Science and Technology

Ideas Ex Machina

October 1, 2018  • Joseph Byrum

Key Points

  • Businesses—and individuals—who fail to invest in AI risk being left behind.

If asked, Alexa can tell you a dad joke—but it’s not the real thing. Amazon’s automated assistant can do no more than repeat a few canned lines. Like all the digital assistants touted to the public as powered by “artificial intelligence,” Alexa lacks the spark, the humor, that is the hallmark of the creative process. Developing a household device able to understand spoken commands (at least some of the time) and repeat back an intelligible response is a truly remarkable feat, but it remains as far from true intelligence as a parrot that mimics the sound of its owner.

What happens if more advanced devices do achieve a measure of creativity? Creativity isn’t something derived from a mathematical equation. The simplest thing for a child, picking a random number, is something a computer can only fake. A machine capable of coming up not just with unpredictable numbers but also with spontaneous ideas would change everything.

A recent roundtable hosted by the Institute’s Long Term Strategy Group explored the potential of AI—”the great disruptor”—and how it could radically alter the way traditional institutions function. It is hard to imagine a development that would shake humanity’s worldview more than the creation of a machine that could express a truly original thought. Participants discussed initiatives to govern AI, research into the technology’s known shortcomings, and how to make the most of any potential societal benefits in the near term. Most experts agree that the prospect of machines with minds of their own, known as “artificial general intelligence,” is a distant development decades down the road—if such a thing is even possible.

Nonetheless, this possibility should not be dismissed. AI has already accomplished more in a short time than most would have imagined. AI systems can learn from their environment, process startling amounts of data, simulate possible courses of action, and zero in on strategies with the most statistical likelihood to bring success—all without human guidance. Such systems might come up with an option that seems out of the blue, because a human could never weigh enough possible options to come up with it. That might not be a truly creative idea, but it could be a very close facsimile. Even a semi-creative robot would be a breakthrough.

Success in a world dominated by this more limited concept of AI will come more easily to those individuals and businesses prepared to maximize its potential. This means providing training in the use of algorithms to solve complex business problems across a wide variety of industries. It means making significant investments in STEM fields to ensure that the workforce has the mind-set needed to develop and deploy AI solutions effectively. Young computer scientists won’t have to worry about being displaced by AI that is able to rewrite code to master every possible situation. The world is a far too complex place for that to happen. For now.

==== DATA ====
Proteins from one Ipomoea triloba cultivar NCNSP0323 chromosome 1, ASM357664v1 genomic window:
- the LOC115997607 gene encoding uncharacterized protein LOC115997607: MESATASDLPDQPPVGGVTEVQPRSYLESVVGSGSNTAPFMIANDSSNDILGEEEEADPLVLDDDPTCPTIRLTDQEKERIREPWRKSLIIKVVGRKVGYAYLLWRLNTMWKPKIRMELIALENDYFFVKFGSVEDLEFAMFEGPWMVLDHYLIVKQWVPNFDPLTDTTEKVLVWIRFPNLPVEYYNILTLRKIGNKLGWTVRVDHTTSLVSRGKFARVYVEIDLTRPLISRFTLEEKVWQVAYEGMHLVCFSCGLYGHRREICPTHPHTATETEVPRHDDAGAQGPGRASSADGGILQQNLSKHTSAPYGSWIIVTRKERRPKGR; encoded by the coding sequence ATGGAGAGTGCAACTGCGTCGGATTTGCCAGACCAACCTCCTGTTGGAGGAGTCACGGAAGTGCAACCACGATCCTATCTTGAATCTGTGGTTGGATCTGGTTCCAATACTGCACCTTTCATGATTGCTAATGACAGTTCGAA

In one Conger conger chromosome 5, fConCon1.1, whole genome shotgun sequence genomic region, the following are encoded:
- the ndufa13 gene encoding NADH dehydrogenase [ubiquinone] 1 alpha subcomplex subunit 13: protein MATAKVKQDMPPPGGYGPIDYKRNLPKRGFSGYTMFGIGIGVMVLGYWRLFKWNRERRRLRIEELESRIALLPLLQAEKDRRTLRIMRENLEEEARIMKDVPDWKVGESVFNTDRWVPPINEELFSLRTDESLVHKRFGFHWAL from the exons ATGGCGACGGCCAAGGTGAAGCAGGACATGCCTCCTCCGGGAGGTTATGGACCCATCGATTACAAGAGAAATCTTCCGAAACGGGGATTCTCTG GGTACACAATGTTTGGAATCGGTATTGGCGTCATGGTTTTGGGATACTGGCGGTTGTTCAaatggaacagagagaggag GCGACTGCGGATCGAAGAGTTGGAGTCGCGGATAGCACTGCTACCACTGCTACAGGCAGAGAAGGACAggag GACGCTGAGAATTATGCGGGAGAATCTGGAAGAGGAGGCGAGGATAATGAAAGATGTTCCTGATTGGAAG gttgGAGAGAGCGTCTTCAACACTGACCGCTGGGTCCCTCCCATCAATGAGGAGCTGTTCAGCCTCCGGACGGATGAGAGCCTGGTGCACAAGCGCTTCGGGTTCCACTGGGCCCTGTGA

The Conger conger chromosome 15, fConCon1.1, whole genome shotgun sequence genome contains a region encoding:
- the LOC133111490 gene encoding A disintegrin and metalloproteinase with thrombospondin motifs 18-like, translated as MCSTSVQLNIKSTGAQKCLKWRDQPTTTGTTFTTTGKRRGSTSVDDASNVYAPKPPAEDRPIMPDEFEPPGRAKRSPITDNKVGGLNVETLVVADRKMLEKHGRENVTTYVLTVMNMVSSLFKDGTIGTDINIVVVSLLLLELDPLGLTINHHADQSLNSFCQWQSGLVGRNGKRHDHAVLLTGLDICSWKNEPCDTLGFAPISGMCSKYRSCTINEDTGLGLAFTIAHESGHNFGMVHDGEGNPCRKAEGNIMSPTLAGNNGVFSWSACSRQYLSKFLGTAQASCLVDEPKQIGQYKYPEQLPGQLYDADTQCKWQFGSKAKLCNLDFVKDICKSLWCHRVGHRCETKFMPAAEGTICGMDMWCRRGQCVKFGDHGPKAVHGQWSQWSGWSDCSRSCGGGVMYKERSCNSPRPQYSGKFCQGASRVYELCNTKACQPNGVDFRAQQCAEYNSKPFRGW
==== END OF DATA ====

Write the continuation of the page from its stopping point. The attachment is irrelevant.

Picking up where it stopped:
Smart AI poses a challenge fundamentally different from, say, the introduction of robots in factories and internal combustion on the streets. AI has the potential to insert itself into fields that were never before at risk from automation. Already, lawyering, and even copy editing and writing, have seen incursions from AI algorithms.

It’s important to also recognize the limits of AI. Current systems have a narrow focus, and are best at absorbing data and evaluating the best options for action using statistics. For example, when IBM’s Watson supercomputer won Jeopardy! in 2011, it was not by coming up with clear right answers but by coming up with the most likely responses. The method wasn’t creative, but it worked. Such systems are best for augmenting, not replacing, human judgment. Instead of basing decisions on gut instinct, AI makes far more effective decisions based on data. UPS, for example, spent a decade building Orion, a system that models every possible delivery route for its 55,000 drivers to determine the most efficient path. Largely by avoiding left-hand turns, Orion’s revised routes saved the shipping giant $350 million a year. Any business that deals with complex situations and choices can take similar advantage of algorithms that do a great job of modeling potential outcomes and give people the information to make informed choices.

Because the artificial general intelligence capable of true inspiration is still far off, there is still plenty of time for today’s businesses to build an advantage by making use of the algorithms, uncreative but logical and useful, that can optimize their businesses now. Companies that fail to build this capability will certainly find themselves left behind.

Will there still be a need for inventors, thinkers, researchers, and comedians when machine intelligence reaches a level where it can come up with an original idea—particularly when enough of these machines can be cheaply deployed? That’s a much more difficult question to answer. If machines are better at coming up with ideas than humans, then our species loses its competitive advantage. Ideas, after all, are what make us who we are.